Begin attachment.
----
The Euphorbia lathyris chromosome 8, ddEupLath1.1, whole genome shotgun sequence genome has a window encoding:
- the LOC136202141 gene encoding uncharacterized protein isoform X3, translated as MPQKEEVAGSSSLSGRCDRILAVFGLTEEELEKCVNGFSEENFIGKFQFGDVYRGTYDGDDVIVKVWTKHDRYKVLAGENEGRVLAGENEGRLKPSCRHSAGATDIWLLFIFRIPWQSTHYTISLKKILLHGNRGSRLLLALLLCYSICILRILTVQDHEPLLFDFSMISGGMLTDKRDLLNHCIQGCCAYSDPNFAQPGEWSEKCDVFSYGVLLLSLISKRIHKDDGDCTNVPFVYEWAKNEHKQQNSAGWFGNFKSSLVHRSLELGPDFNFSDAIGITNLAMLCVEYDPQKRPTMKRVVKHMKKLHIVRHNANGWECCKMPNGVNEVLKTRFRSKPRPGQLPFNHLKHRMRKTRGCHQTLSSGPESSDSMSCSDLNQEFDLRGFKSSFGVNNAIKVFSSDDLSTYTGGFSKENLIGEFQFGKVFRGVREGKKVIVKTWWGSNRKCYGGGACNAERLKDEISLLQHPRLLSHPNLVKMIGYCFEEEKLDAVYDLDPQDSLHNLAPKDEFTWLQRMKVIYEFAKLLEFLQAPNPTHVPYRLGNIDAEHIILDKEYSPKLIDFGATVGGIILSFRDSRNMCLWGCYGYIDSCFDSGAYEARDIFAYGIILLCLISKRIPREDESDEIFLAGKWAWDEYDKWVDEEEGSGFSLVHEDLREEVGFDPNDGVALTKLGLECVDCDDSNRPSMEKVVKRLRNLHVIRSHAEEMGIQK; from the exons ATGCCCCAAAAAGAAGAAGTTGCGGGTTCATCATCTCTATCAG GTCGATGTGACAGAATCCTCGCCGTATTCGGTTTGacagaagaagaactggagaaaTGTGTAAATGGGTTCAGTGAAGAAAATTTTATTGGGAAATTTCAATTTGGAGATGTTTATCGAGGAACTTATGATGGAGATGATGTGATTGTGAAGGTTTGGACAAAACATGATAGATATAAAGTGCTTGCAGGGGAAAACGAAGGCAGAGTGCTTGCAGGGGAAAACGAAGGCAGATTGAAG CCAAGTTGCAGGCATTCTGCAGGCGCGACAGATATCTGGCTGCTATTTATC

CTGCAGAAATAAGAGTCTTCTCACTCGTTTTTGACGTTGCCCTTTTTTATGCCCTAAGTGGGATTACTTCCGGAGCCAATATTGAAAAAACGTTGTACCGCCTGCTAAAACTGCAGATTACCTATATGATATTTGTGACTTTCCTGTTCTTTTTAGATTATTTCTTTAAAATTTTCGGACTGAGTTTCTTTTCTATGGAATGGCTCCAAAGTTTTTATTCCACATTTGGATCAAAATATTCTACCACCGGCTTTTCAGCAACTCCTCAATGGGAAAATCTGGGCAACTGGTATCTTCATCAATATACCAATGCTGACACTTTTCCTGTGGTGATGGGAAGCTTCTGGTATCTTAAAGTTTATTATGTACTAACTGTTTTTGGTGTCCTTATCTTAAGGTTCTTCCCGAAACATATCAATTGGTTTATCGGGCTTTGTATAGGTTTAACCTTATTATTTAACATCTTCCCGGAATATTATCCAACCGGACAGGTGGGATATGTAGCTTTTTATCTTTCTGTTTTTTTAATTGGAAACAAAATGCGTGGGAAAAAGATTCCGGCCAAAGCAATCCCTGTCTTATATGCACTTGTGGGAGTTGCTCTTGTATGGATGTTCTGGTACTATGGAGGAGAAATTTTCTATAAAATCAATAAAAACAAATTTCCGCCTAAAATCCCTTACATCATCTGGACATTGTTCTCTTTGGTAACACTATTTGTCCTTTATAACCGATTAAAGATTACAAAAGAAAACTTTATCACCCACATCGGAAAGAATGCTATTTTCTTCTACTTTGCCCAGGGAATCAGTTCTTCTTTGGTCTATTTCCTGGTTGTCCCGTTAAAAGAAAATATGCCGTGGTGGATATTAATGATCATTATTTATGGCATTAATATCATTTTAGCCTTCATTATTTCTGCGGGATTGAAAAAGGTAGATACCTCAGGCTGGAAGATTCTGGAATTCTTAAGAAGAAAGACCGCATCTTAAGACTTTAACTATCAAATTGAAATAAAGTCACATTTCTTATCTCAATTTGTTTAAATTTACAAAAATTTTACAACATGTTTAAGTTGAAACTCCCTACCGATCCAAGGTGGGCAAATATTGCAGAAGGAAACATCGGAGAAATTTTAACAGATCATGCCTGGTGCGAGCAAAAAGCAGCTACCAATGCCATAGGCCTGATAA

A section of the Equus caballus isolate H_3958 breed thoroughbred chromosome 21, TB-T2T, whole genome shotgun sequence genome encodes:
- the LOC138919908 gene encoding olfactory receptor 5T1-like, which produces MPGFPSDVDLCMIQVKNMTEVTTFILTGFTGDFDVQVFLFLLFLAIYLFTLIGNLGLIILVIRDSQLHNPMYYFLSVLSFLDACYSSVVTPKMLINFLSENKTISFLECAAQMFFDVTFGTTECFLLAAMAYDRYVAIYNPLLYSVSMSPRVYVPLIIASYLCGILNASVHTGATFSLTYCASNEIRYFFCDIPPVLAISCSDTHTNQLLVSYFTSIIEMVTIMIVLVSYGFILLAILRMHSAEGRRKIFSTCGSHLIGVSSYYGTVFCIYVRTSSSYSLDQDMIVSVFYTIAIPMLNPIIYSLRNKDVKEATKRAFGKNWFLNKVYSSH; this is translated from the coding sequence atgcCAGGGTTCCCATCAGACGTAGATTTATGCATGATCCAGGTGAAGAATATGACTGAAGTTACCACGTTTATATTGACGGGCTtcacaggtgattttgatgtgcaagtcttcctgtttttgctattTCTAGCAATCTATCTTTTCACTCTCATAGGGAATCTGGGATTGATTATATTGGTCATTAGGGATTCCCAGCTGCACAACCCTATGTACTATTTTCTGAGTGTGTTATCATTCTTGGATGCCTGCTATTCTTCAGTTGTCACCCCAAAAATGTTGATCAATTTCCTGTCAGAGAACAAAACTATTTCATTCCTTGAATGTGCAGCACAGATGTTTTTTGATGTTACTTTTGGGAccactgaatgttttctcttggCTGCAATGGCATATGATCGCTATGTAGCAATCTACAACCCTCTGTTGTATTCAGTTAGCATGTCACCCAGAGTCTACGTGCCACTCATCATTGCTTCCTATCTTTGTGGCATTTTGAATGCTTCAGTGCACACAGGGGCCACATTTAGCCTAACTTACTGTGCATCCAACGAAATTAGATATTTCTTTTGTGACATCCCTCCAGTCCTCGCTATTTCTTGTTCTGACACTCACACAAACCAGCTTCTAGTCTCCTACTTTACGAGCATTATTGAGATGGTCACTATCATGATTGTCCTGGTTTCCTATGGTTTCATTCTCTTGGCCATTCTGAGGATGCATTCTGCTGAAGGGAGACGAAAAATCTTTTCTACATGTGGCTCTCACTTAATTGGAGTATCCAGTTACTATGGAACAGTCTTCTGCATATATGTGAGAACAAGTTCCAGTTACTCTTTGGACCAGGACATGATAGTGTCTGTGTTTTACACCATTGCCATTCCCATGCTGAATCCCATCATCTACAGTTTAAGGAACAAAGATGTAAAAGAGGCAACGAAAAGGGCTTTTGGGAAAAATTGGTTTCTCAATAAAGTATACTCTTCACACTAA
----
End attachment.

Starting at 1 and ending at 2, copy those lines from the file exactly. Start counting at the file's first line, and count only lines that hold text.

The Euphorbia lathyris chromosome 8, ddEupLath1.1, whole genome shotgun sequence genome has a window encoding:
- the LOC136202141 gene encoding uncharacterized protein isoform X3, translated as MPQKEEVAGSSSLSGRCDRILAVFGLTEEELEKCVNGFSEENFIGKFQFGDVYRGTYDGDDVIVKVWTKHDRYKVLAGENEGRVLAGENEGRLKPSCRHSAGATDIWLLFIFRIPWQSTHYTISLKKILLHGNRGSRLLLALLLCYSICILRILTVQDHEPLLFDFSMISGGMLTDKRDLLNHCIQGCCAYSDPNFAQPGEWSEKCDVFSYGVLLLSLISKRIHKDDGDCTNVPFVYEWAKNEHKQQNSAGWFGNFKSSLVHRSLELGPDFNFSDAIGITNLAMLCVEYDPQKRPTMKRVVKHMKKLHIVRHNANGWECCKMPNGVNEVLKTRFRSKPRPGQLPFNHLKHRMRKTRGCHQTLSSGPESSDSMSCSDLNQEFDLRGFKSSFGVNNAIKVFSSDDLSTYTGGFSKENLIGEFQFGKVFRGVREGKKVIVKTWWGSNRKCYGGGACNAERLKDEISLLQHPRLLSHPNLVKMIGYCFEEEKLDAVYDLDPQDSLHNLAPKDEFTWLQRMKVIYEFAKLLEFLQAPNPTHVPYRLGNIDAEHIILDKEYSPKLIDFGATVGGIILSFRDSRNMCLWGCYGYIDSCFDSGAYEARDIFAYGIILLCLISKRIPREDESDEIFLAGKWAWDEYDKWVDEEEGSGFSLVHEDLREEVGFDPNDGVALTKLGLECVDCDDSNRPSMEKVVKRLRNLHVIRSHAEEMGIQK; from the exons ATGCCCCAAAAAGAAGAAGTTGCGGGTTCATCATCTCTATCAG GTCGATGTGACAGAATCCTCGCCGTATTCGGTTTGacagaagaagaactggagaaaTGTGTAAATGGGTTCAGTGAAGAAAATTTTATTGGGAAATTTCAATTTGGAGATGTTTATCGAGGAACTTATGATGGAGATGATGTGATTGTGAAGGTTTGGACAAAACATGATAGATATAAAGTGCTTGCAGGGGAAAACGAAGGCAGAGTGCTTGCAGGGGAAAACGAAGGCAGATTGAAG CCAAGTTGCAGGCATTCTGCAGGCGCGACAGATATCTGGCTGCTATTTATC